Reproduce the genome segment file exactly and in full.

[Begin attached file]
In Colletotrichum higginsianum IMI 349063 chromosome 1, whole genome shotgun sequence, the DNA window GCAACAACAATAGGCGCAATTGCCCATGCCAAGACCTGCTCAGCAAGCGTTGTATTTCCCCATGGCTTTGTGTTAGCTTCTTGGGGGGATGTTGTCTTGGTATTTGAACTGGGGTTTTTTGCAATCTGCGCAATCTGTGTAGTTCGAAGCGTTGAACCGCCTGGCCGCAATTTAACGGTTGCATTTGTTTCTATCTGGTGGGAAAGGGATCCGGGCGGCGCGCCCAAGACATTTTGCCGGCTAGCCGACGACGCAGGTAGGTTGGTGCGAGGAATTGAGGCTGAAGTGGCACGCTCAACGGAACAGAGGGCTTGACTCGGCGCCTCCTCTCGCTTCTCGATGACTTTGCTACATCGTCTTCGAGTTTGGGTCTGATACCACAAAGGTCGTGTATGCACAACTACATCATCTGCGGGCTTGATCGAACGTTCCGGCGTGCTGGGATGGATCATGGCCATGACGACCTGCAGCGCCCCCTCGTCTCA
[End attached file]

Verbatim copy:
In Colletotrichum higginsianum IMI 349063 chromosome 1, whole genome shotgun sequence, the DNA window GCAACAACAATAGGCGCAATTGCCCATGCCAAGACCTGCTCAGCAAGCGTTGTATTTCCCCATGGCTTTGTGTTAGCTTCTTGGGGGGATGTTGTCTTGGTATTTGAACTGGGGTTTTTTGCAATCTGCGCAATCTGTGTAGTTCGAAGCGTTGAACCGCCTGGCCGCAATTTAACGGTTGCATTTGTTTCTATCTGGTGGGAAAGGGATCCGGGCGGCGCGCCCAAGACATTTTGCCGGCTAGCCGACGACGCAGGTAGGTTGGTGCGAGGAATTGAGGCTGAAGTGGCACGCTCAACGGAACAGAGGGCTTGACTCGGCGCCTCCTCTCGCTTCTCGATGACTTTGCTACATCGTCTTCGAGTTTGGGTCTGATACCACAAAGGTCGTGTATGCACAACTACATCATCTGCGGGCTTGATCGAACGTTCCGGCGTGCTGGGATGGATCATGGCCATGACGACCTGCAGCGCCCCCTCGTCTCA